County Board proposes tax increase to pay Beatrice 6 ruling
Gage County taxpayers will begin to pay off the Beatrice 6 ruling next year if the County Board approves a proposed increase in the tax levy.
It was announced at Wednesday’s board meeting that the levy in the proposed budget would be raised to the maximum allowable 50 cents in the event Gage County ends up paying the $28.1 million ruling.
Officials still hope the U.S. Supreme Court will overturn the ruling, but are planning for the worst with no other options left.
“It’s not a sign of defeat,” said board chairman Myron Dorn. “It’s a sign of this is where we stand in the judgment process. This is what we’re required to do today.”
Gage County’s current levy is around 27 cents, and another 11 cents is allotted to townships, fire departments and other organizations, bringing the total close to 38 cents.
If the county raises the levy by the full available 12 cents it will generate an additional $3.8 million annually.
For taxpayers, that additional 12 cents amounts to $120 annually on property valued at $100,000.
These funds will be listed under a line item labeled “judgment” in the county budget.
Dorn added the first half of these funds would be collected next May when the first half of property taxes are due. The second half is due in September, which is in the county’s following fiscal year.
Making payments toward the judgment is more feasible for Gage County than a lump sum to the six, which would require either a change in legislation to allow a loan from the state or a voter-approved bond issue.
“I think everybody sitting on this board realizes that’s not going to pass in Gage County,” Dorn said.
Should the U.S. Supreme Court hear the case and overturn the ruling – Dorn said there’s “a slim chance of hope” this will happen – the collected funds could be credited back to taxpayers.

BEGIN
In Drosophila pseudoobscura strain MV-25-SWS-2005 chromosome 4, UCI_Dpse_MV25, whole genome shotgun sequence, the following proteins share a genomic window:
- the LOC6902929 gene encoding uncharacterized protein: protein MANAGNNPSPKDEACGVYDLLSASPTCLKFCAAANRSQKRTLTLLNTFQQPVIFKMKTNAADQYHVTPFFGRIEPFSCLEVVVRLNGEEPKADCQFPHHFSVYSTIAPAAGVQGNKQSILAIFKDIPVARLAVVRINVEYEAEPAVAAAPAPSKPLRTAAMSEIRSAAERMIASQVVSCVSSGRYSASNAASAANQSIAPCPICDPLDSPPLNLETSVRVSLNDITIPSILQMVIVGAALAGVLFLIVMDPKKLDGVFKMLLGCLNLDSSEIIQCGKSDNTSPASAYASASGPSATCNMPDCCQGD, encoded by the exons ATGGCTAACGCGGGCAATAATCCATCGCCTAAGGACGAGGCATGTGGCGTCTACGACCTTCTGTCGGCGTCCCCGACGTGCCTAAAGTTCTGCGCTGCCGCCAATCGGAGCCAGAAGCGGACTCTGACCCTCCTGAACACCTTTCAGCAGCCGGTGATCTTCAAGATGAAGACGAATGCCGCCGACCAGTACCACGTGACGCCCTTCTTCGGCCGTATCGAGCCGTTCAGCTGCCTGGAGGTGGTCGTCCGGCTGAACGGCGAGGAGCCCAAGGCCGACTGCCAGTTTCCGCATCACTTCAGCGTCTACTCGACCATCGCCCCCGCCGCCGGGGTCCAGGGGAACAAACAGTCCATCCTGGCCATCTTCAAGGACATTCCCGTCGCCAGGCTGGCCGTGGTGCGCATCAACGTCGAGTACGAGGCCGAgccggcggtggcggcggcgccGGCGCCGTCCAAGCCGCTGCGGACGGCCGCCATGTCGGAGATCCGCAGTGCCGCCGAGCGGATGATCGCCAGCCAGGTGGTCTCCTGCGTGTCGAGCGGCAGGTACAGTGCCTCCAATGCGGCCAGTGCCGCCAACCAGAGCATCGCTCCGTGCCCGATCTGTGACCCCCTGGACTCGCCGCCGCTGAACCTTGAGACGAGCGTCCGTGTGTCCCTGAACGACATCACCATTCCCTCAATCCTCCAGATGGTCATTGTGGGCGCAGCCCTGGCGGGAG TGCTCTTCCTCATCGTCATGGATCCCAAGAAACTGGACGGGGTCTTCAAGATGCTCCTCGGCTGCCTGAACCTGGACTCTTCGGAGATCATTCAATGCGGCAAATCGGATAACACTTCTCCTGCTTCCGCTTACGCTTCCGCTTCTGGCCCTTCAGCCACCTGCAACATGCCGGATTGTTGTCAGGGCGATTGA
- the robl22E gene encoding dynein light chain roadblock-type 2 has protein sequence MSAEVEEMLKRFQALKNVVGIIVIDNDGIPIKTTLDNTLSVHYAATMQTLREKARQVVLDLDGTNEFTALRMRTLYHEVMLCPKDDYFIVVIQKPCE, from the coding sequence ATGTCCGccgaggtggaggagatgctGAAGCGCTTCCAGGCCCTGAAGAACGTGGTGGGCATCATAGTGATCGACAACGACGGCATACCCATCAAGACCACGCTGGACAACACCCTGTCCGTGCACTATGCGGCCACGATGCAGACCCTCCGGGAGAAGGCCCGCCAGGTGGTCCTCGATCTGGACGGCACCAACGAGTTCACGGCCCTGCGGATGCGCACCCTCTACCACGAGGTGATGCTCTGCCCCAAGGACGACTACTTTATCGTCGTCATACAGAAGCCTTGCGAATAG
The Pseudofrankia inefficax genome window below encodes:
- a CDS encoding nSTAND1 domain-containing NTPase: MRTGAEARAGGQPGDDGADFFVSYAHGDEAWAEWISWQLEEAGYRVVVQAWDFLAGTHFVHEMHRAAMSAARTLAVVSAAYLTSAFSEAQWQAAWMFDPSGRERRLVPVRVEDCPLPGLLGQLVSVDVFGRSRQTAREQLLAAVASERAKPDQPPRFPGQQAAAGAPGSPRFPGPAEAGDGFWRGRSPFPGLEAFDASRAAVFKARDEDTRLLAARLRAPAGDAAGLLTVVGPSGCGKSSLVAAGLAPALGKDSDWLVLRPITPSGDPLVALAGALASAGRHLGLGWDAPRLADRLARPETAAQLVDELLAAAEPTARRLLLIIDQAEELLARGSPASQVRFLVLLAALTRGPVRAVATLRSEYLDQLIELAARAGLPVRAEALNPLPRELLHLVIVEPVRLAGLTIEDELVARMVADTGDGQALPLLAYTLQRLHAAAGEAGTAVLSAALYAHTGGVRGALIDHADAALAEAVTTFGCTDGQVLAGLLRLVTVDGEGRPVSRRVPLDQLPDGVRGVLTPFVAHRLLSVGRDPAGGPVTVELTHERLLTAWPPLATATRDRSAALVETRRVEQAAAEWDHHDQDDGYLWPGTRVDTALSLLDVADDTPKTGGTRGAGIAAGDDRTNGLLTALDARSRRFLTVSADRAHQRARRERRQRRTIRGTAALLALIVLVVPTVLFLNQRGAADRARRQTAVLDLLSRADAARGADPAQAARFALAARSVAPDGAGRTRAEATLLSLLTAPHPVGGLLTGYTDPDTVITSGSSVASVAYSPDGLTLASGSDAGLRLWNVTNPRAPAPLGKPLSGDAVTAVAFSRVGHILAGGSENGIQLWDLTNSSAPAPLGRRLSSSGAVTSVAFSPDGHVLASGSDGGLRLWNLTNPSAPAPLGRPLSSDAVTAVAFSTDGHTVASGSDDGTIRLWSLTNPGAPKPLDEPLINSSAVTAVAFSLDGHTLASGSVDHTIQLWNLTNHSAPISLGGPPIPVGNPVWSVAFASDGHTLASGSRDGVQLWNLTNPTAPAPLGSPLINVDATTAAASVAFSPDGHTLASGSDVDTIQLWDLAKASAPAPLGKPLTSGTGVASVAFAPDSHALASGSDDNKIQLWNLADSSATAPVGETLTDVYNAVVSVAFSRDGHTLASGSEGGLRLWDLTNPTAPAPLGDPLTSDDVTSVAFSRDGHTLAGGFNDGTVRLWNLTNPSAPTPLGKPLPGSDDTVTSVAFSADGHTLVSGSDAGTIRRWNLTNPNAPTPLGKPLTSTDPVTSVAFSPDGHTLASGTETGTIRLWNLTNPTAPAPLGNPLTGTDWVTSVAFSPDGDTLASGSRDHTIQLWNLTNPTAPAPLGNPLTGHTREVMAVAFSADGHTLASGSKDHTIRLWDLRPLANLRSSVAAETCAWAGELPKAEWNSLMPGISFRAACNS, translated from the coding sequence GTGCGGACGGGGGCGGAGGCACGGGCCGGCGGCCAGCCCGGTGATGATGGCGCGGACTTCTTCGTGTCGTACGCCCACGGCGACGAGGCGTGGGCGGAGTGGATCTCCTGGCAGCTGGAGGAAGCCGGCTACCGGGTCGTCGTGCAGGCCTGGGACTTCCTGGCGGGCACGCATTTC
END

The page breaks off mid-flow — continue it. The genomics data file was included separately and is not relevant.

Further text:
“If at any time through this we collect these taxes and something happens where we would not have to pay them, we can credit people in future years on their tax statement,” Dorn said. “It’s not like it’s money that’s just gone. It can be credited if something changes between now and then.”
There are also pending cases to determine if insurance should cover part of the bill. If the results favor Gage County, those funds would be applied to the $28.1 million balance.
The county has also spent more than $1.8 million in legal fees fighting the case, with more bills expected.
The Beatrice 6, Ada JoAnn Taylor, Thomas Winslow, James Dean, Kathleen Gonzalez, Debra Shelden and the estate of Joseph White, were convicted in the 1985 rape and murder of Helen Wilson in her downtown Beatrice apartment, and ultimately spent a combined 75 years in prison until DNA evidence showed another man had committed the crime.
They sued Gage County for violating their civil rights in what they called a reckless investigation in federal court.
Jurors also found there had been no conspiracy and that then-Gage County Sheriff Jerry DeWitt wasn’t liable for anything.
Dorn said the rest of the county’s budget is staying flat, with only required increases.
The County Board will hold a public hearing on the proposed budget at its next meeting on Wednesday, Sept. 12 at 10 a.m. on the second floor of the courthouse.
Dorn encouraged the public to attend and share their thoughts on the difficult situation in which the county finds itself.
“It’s taken a lot of conversations with a lot of lawyers and other people to get to this point,” Dorn said. “We’re thankful that we are to this point. We’re not thankful that the budget is the way it is.”